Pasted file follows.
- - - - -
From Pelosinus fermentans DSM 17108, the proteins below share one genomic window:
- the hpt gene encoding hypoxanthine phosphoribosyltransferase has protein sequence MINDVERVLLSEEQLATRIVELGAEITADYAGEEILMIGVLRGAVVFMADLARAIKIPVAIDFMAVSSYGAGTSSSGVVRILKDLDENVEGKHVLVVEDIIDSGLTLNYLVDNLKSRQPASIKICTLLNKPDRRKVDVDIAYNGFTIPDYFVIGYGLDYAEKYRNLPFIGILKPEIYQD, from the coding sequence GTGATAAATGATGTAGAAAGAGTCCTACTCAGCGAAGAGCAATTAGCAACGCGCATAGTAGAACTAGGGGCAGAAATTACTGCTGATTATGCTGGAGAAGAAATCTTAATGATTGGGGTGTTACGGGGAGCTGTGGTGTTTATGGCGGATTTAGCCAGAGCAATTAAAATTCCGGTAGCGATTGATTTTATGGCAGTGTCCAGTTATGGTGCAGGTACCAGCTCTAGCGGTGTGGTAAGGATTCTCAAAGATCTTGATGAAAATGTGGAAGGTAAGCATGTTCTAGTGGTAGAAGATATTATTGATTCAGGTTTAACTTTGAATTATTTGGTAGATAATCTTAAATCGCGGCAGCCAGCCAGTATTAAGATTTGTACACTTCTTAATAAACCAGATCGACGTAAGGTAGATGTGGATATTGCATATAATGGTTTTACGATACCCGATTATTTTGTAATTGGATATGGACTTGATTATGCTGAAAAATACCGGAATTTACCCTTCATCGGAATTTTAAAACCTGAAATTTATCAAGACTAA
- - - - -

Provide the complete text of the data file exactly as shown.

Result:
From Pelosinus fermentans DSM 17108, the proteins below share one genomic window:
- the hpt gene encoding hypoxanthine phosphoribosyltransferase has protein sequence MINDVERVLLSEEQLATRIVELGAEITADYAGEEILMIGVLRGAVVFMADLARAIKIPVAIDFMAVSSYGAGTSSSGVVRILKDLDENVEGKHVLVVEDIIDSGLTLNYLVDNLKSRQPASIKICTLLNKPDRRKVDVDIAYNGFTIPDYFVIGYGLDYAEKYRNLPFIGILKPEIYQD, from the coding sequence GTGATAAATGATGTAGAAAGAGTCCTACTCAGCGAAGAGCAATTAGCAACGCGCATAGTAGAACTAGGGGCAGAAATTACTGCTGATTATGCTGGAGAAGAAATCTTAATGATTGGGGTGTTACGGGGAGCTGTGGTGTTTATGGCGGATTTAGCCAGAGCAATTAAAATTCCGGTAGCGATTGATTTTATGGCAGTGTCCAGTTATGGTGCAGGTACCAGCTCTAGCGGTGTGGTAAGGATTCTCAAAGATCTTGATGAAAATGTGGAAGGTAAGCATGTTCTAGTGGTAGAAGATATTATTGATTCAGGTTTAACTTTGAATTATTTGGTAGATAATCTTAAATCGCGGCAGCCAGCCAGTATTAAGATTTGTACACTTCTTAATAAACCAGATCGACGTAAGGTAGATGTGGATATTGCATATAATGGTTTTACGATACCCGATTATTTTGTAATTGGATATGGACTTGATTATGCTGAAAAATACCGGAATTTACCCTTCATCGGAATTTTAAAACCTGAAATTTATCAAGACTAA